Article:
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Top 10 Tips for Better Blood Glucose Control

by Gary Scheiner, MS, CDE

8. Support year-round exercise
This deserves special attention because of the tremendous influence physical activity has on blood glucose regulation. Often, kids get involved in sports or other physical activities that are intermittent. They may be very active on weekends and “slugs” all week. Or they may run like crazy in the summer and fall, then sleep their way through the winter and spring. These types of inconsistent activity patterns cause major changes in insulin sensitivity, or how well the body’s cells utilize insulin to lower blood glucose.

As mentioned in item 9, above, consistency counts. And that goes for physical activity as well. Encourage your child to stay physically active on a regular basis, year-round, and provide the support he needs to do that. And remember, if all else fails, there is nothing more effective than leading by example!

7. Keep records
As annoying and time-consuming as it can be to keep written records, there is nothing like them when it comes to achieving and maintaining high-quality blood glucose control. Sure, you can upload the data from the memory of your child’s meter, pump, or continuous glucose monitoring (CGM) system to your computer. But there is a psychological advantage to writing something down: It makes us instantly accountable for our actions. And if the records are kept in a format that is easy to analyze, they let you take a step back and see how things are going.

In general, I find that people who keep written records are able to achieve better control than those who do not. Records should certainly include blood glucose levels, but they can also include factors that affect blood glucose levels, such as insulin, carbohydrates, and physical activities. Many people find that blood-glucose-only records work fine until a problem comes up. Then, more detailed records enable more effective troubleshooting. A series of log sheets that can help with record keeping can be found at my Web site, www.integrateddiabetes.com/logs.shtml.

6. Think like a pancreas
A person’s insulin program should match his body’s needs as closely as possible. In a person who doesn’t have diabetes, the pancreas takes care of this by releasing a small amount of insulin around the clock and larger amounts after eating, when a lot of glucose is entering the bloodstream. It also makes minor adjustments throughout the day as a person’s insulin needs fluctuate because of exercise, the release of other hormones, etc. The ultimate goal is to keep blood glucose levels in a fairly narrow range, so that the cells that need glucose have it when they need it, and so that the bloodstream is not inundated with sticky glucose.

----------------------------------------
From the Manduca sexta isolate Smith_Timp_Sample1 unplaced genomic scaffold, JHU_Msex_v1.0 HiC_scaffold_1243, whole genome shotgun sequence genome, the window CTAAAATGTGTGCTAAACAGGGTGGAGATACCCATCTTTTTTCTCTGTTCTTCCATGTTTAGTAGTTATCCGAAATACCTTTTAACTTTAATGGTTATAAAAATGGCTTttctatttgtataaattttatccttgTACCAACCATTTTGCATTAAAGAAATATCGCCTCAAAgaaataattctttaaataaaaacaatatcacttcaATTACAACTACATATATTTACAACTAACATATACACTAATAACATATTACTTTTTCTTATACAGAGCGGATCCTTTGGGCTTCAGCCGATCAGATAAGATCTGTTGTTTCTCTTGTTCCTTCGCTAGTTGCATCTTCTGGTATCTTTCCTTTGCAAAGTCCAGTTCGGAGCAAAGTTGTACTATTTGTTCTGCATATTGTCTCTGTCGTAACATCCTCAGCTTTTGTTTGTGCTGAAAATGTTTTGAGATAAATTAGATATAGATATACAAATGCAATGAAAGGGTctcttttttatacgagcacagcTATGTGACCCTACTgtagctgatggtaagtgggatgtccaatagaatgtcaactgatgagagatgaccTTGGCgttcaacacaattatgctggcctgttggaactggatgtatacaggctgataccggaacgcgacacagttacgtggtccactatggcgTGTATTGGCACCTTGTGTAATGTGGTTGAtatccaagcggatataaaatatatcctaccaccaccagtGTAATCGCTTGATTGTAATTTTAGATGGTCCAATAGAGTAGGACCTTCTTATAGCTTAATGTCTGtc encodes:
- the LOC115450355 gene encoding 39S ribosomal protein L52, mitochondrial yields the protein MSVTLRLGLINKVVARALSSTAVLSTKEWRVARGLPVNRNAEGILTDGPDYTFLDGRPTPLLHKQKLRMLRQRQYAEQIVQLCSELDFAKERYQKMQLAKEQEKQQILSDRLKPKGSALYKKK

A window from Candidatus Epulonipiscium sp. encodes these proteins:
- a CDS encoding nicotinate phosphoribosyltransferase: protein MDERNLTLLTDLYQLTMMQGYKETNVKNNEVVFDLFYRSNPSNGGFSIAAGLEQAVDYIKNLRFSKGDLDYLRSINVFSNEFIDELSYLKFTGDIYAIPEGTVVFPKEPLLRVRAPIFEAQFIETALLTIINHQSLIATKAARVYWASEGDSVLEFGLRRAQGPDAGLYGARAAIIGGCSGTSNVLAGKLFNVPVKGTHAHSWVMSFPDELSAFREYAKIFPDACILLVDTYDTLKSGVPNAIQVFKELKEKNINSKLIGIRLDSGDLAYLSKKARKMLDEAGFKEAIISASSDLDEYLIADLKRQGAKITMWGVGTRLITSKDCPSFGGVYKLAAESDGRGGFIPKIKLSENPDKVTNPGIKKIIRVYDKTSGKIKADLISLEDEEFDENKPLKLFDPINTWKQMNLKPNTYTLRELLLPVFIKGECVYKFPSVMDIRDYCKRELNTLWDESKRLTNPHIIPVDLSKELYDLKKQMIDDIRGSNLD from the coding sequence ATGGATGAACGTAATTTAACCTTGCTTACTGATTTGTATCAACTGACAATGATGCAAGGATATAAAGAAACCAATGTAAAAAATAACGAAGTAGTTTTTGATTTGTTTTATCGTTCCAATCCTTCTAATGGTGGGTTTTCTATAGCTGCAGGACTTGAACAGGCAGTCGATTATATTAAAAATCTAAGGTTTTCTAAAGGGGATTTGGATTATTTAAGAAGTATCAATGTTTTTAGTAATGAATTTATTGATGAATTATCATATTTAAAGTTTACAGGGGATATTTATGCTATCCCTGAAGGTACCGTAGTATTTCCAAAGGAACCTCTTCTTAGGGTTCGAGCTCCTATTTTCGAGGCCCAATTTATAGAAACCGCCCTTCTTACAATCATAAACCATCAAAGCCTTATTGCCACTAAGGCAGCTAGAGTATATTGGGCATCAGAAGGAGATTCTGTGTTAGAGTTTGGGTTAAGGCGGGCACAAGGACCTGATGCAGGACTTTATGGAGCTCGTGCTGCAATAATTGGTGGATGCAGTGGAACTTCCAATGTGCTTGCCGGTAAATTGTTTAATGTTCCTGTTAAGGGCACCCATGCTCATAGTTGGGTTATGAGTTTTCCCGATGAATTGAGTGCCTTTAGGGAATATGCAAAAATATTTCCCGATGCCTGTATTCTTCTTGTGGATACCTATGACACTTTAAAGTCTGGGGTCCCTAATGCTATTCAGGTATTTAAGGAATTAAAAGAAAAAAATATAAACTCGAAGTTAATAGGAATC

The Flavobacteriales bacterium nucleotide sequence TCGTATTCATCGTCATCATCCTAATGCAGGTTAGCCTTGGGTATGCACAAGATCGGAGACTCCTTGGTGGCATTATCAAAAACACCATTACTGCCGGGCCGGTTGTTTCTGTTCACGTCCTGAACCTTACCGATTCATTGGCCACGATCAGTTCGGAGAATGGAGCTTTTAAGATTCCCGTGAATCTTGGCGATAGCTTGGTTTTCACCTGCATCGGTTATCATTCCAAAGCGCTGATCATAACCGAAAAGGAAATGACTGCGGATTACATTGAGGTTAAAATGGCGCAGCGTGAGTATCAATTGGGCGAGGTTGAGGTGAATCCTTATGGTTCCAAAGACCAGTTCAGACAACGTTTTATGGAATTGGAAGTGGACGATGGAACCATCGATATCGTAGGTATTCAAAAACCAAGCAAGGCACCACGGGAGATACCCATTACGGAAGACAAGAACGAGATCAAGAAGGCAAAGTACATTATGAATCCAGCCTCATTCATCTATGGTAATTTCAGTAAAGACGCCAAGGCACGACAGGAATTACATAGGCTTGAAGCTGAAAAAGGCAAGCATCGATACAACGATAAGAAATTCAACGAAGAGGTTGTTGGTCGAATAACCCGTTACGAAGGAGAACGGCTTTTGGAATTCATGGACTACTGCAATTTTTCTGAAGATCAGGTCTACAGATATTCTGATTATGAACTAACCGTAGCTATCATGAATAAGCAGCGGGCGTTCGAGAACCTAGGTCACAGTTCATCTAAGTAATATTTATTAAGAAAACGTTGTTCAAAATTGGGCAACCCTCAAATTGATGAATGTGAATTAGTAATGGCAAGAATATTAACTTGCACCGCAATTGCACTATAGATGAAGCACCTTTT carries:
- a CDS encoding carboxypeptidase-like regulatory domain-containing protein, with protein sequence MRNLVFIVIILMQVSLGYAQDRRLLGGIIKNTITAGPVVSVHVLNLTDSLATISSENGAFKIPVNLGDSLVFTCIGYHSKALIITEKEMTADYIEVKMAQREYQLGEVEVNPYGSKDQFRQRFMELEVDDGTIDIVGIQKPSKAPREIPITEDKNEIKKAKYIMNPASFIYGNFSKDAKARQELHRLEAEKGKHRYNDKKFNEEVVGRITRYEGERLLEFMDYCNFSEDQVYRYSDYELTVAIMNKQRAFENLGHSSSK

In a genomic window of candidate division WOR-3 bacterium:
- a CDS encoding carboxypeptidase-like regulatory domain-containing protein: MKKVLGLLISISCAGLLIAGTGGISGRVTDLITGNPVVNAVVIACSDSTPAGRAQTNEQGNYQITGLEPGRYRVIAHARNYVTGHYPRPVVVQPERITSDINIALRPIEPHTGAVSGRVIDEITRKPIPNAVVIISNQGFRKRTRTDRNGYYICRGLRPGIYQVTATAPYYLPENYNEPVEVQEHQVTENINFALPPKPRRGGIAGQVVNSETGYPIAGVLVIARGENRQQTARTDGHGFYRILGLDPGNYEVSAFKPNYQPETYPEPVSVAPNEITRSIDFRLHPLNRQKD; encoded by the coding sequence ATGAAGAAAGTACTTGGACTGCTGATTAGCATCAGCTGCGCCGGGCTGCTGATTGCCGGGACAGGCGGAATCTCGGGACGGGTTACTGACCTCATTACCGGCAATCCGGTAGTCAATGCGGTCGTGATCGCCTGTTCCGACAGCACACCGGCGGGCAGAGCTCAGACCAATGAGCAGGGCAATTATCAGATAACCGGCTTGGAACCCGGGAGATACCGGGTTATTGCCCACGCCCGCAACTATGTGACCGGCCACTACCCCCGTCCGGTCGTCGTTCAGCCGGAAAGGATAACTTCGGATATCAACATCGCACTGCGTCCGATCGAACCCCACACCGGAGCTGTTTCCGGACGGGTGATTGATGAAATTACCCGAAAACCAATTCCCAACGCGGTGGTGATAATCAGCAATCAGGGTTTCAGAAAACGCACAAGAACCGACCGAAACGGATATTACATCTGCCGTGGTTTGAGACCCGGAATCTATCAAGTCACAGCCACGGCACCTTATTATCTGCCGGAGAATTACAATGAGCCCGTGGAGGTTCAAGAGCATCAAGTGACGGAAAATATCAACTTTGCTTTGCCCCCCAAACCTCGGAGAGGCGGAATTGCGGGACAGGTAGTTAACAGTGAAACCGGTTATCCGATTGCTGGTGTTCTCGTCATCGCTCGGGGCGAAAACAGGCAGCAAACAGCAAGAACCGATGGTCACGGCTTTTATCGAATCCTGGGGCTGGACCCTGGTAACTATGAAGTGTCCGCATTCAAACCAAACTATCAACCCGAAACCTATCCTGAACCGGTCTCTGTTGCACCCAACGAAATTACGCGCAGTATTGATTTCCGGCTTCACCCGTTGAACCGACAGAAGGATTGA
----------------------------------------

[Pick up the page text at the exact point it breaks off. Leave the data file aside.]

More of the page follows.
A person who has Type 1 diabetes (and some with Type 2) accomplishes this by injecting or infusing insulin. To replicate the pancreas’s slow, steady release of insulin around the clock, basal insulin is used, and to handle the glucose from meals, bolus insulin is taken.

When injecting insulin, a long-acting insulin such as Lantus or Levemir may be used to serve as basal insulin. When using an insulin pump, a small amount of rapid-acting insulin is infused all the time to provide basal insulin. Whichever method you use, your basal insulin should hold your blood glucose steady when you haven’t eaten or taken a bolus of rapid-acting insulin for several hours. This is usually best accomplished with an insulin pump.

The amount of bolus (mealtime) insulin should be matched to the amount of carbohydrate being consumed, with appropriate adjustment for the premeal blood glucose level, anticipated physical activity, and amount of insulin remaining (if any) from the previous bolus. (If any of these concepts are unfamiliar to you, talk with your child’s physician or certified diabetes educator about learning more.) Again, this can be accomplished through injections of rapid-acting insulin at each meal and snack, but it is far easier and more practical to do with an insulin pump. Today’s insulin pumps have built-in software that can help calculate correct bolus dose sizes, and they can give doses in very small, precise increments.

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Statements and opinions expressed on this Web site are those of the authors and not necessarily those of the publishers or advertisers. The information provided on this Web site should not be construed as medical instruction. Consult appropriate health-care professionals before taking action based on this information.

 

 

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